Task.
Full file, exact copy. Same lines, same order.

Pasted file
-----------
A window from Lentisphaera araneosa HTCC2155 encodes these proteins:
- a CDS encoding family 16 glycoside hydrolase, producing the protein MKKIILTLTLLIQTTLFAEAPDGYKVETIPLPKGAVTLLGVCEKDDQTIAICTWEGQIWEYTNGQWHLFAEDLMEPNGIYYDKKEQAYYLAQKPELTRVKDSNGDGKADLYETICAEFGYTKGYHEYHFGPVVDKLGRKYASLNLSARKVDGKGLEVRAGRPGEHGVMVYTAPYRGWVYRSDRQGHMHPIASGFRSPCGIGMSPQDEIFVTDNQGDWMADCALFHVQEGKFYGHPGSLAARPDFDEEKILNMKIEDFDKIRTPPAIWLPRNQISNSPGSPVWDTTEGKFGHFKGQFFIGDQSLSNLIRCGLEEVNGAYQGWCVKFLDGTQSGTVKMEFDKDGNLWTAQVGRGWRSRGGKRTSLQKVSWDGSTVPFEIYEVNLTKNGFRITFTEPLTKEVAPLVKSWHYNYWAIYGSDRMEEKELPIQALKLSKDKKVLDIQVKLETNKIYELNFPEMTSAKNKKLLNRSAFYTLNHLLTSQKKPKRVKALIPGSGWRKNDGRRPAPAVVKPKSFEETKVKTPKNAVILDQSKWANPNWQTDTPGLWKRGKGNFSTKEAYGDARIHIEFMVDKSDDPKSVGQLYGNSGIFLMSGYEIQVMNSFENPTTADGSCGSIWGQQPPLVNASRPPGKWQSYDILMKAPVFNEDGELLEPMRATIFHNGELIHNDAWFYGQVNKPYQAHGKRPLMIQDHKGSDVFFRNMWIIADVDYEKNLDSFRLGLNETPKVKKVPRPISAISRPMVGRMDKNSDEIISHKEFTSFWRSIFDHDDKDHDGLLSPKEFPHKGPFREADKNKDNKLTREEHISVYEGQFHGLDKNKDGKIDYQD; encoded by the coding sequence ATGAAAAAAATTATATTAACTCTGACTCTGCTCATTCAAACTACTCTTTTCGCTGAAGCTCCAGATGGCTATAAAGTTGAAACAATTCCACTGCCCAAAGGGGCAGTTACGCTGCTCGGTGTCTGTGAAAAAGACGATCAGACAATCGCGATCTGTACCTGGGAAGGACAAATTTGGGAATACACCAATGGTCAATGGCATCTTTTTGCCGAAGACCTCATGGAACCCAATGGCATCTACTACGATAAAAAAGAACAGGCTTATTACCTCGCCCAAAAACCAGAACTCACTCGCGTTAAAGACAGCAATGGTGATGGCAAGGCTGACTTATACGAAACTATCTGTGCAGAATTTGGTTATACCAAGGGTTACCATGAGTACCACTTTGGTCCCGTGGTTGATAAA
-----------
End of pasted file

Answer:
A window from Lentisphaera araneosa HTCC2155 encodes these proteins:
- a CDS encoding family 16 glycoside hydrolase, producing the protein MKKIILTLTLLIQTTLFAEAPDGYKVETIPLPKGAVTLLGVCEKDDQTIAICTWEGQIWEYTNGQWHLFAEDLMEPNGIYYDKKEQAYYLAQKPELTRVKDSNGDGKADLYETICAEFGYTKGYHEYHFGPVVDKLGRKYASLNLSARKVDGKGLEVRAGRPGEHGVMVYTAPYRGWVYRSDRQGHMHPIASGFRSPCGIGMSPQDEIFVTDNQGDWMADCALFHVQEGKFYGHPGSLAARPDFDEEKILNMKIEDFDKIRTPPAIWLPRNQISNSPGSPVWDTTEGKFGHFKGQFFIGDQSLSNLIRCGLEEVNGAYQGWCVKFLDGTQSGTVKMEFDKDGNLWTAQVGRGWRSRGGKRTSLQKVSWDGSTVPFEIYEVNLTKNGFRITFTEPLTKEVAPLVKSWHYNYWAIYGSDRMEEKELPIQALKLSKDKKVLDIQVKLETNKIYELNFPEMTSAKNKKLLNRSAFYTLNHLLTSQKKPKRVKALIPGSGWRKNDGRRPAPAVVKPKSFEETKVKTPKNAVILDQSKWANPNWQTDTPGLWKRGKGNFSTKEAYGDARIHIEFMVDKSDDPKSVGQLYGNSGIFLMSGYEIQVMNSFENPTTADGSCGSIWGQQPPLVNASRPPGKWQSYDILMKAPVFNEDGELLEPMRATIFHNGELIHNDAWFYGQVNKPYQAHGKRPLMIQDHKGSDVFFRNMWIIADVDYEKNLDSFRLGLNETPKVKKVPRPISAISRPMVGRMDKNSDEIISHKEFTSFWRSIFDHDDKDHDGLLSPKEFPHKGPFREADKNKDNKLTREEHISVYEGQFHGLDKNKDGKIDYQD; encoded by the coding sequence ATGAAAAAAATTATATTAACTCTGACTCTGCTCATTCAAACTACTCTTTTCGCTGAAGCTCCAGATGGCTATAAAGTTGAAACAATTCCACTGCCCAAAGGGGCAGTTACGCTGCTCGGTGTCTGTGAAAAAGACGATCAGACAATCGCGATCTGTACCTGGGAAGGACAAATTTGGGAATACACCAATGGTCAATGGCATCTTTTTGCCGAAGACCTCATGGAACCCAATGGCATCTACTACGATAAAAAAGAACAGGCTTATTACCTCGCCCAAAAACCAGAACTCACTCGCGTTAAAGACAGCAATGGTGATGGCAAGGCTGACTTATACGAAACTATCTGTGCAGAATTTGGTTATACCAAGGGTTACCATGAGTACCACTTTGGTCCCGTGGTTGATAAA